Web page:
Here’s a bad risk, betting against a Las Vegas casino, even in court. A professional card-counter, once a member of the MIT Blackjack Team and banned from various casinos, can’t claim the ban was lifted because she got promotional mail offers to gamble.
The 9th U.S. Circuit Court of Appeals upheld the police arrest of Laurie Tsao for trespass after her banishment as an “advantage gambler,” otherwise known as card-counters. The court said her civil rights suit was properly dismissed.
Ironically, Tsao comes out $21,000 ahead. The appeals court vacated the award of attorney fees and costs to the casino and arresting officer, which total $21,000.
Tsao was once part of a group of MIT students who engaged in card-counting at blackjack for more than a decade. The story resulted in a fictionalized book, “Bringing Down the House” and a movie “21” and also got team members banned from a variety of casinos.
“This case grows out of the high-stakes cat-and-mouse game played between advantage gamblers and Desert Palace, which operates a number of gambling venues, including Caesars Palace in Las Vegas,” wrote Judge Marsha Berzon.
Tsao had been banned five times under different names. But she appeared at Caesar’s Palace in 2008 and was detained.
She claimed Caesar’s, which is owned by the Desert Palace, had sent her several promotional offers for free rooms and events, even after she was identified as a card-counter so she argued she believed the ban was lifted.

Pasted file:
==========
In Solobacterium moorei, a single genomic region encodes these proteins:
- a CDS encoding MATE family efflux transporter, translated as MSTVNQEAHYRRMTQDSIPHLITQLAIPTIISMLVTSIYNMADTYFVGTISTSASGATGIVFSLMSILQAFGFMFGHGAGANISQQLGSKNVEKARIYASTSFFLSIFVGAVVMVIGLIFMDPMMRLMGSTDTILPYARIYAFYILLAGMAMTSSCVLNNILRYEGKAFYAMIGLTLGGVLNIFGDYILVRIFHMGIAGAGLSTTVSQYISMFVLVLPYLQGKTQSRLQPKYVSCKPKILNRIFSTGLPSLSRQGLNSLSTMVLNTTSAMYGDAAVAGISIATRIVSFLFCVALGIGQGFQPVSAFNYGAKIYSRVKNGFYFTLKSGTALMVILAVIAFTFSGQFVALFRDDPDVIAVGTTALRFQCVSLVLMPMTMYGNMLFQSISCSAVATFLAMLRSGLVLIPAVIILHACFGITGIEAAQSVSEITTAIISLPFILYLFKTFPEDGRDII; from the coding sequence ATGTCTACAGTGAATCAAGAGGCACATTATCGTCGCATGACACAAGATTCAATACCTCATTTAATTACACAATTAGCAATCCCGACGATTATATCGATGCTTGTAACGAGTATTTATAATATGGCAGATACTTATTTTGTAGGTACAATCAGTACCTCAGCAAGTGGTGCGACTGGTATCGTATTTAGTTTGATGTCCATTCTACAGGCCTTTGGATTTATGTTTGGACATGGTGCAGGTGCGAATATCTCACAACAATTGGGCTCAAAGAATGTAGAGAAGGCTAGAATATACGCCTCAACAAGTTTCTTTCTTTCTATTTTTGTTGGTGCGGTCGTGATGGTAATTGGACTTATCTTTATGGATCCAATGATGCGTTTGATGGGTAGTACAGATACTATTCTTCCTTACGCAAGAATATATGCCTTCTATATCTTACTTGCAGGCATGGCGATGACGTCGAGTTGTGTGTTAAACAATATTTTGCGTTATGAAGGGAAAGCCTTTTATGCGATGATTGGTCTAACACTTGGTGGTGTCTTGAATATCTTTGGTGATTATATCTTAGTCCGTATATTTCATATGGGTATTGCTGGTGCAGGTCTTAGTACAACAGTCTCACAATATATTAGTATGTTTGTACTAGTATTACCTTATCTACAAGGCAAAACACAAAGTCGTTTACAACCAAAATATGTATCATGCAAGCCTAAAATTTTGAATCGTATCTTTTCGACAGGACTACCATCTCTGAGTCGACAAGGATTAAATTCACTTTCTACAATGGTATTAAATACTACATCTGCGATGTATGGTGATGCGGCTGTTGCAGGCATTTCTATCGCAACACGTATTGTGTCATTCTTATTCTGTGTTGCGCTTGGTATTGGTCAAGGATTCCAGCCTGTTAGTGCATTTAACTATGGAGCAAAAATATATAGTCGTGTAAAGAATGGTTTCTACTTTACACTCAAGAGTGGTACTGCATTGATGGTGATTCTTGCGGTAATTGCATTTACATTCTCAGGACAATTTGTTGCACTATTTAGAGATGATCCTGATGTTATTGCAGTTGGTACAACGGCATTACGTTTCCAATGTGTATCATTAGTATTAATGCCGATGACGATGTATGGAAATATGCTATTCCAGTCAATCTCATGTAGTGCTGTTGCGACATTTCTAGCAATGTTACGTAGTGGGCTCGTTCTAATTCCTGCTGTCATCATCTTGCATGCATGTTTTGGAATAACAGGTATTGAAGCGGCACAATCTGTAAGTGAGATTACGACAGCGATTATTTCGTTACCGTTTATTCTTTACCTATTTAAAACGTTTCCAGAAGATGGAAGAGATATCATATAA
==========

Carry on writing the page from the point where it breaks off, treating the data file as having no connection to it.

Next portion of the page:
She claimed constitutional rights violations for unreasonable search and seizure, battery, false imprisonment and defamation, stemming from two separate arrests in 2008.
Police didn’t agree. She was arrested for trespassing and obstructing police. But the charges were later dismissed. Not only did she lose in trial court, but the judge also ordered her to pay $21,000 in attorney fees, costs to the casino and the arresting officer costs.
But the one bright spot for Tsao came with the appeals court upending the award of attorney fees and costs, holding that her claims were not “frivolous and unreasonable.”
The appeals court said Tsao failed to show the mail offers were an official policy that casino workers knew about. She had been “trespassed” from Desert Palace properties at least five times, under four different names, and was warned she could be arrested if she returned.
Tsao did not introduce enough facts to show that the casino knew that its security staff might accidentally arrest someone who had been invited back after a ban, according to Berzon.
Chief Judge Alex Kozinski and Judge Stephen Reinhardt joined Berzon in the decision.
Case: Tsao v. Desert Palace, Inc., No. 090-16233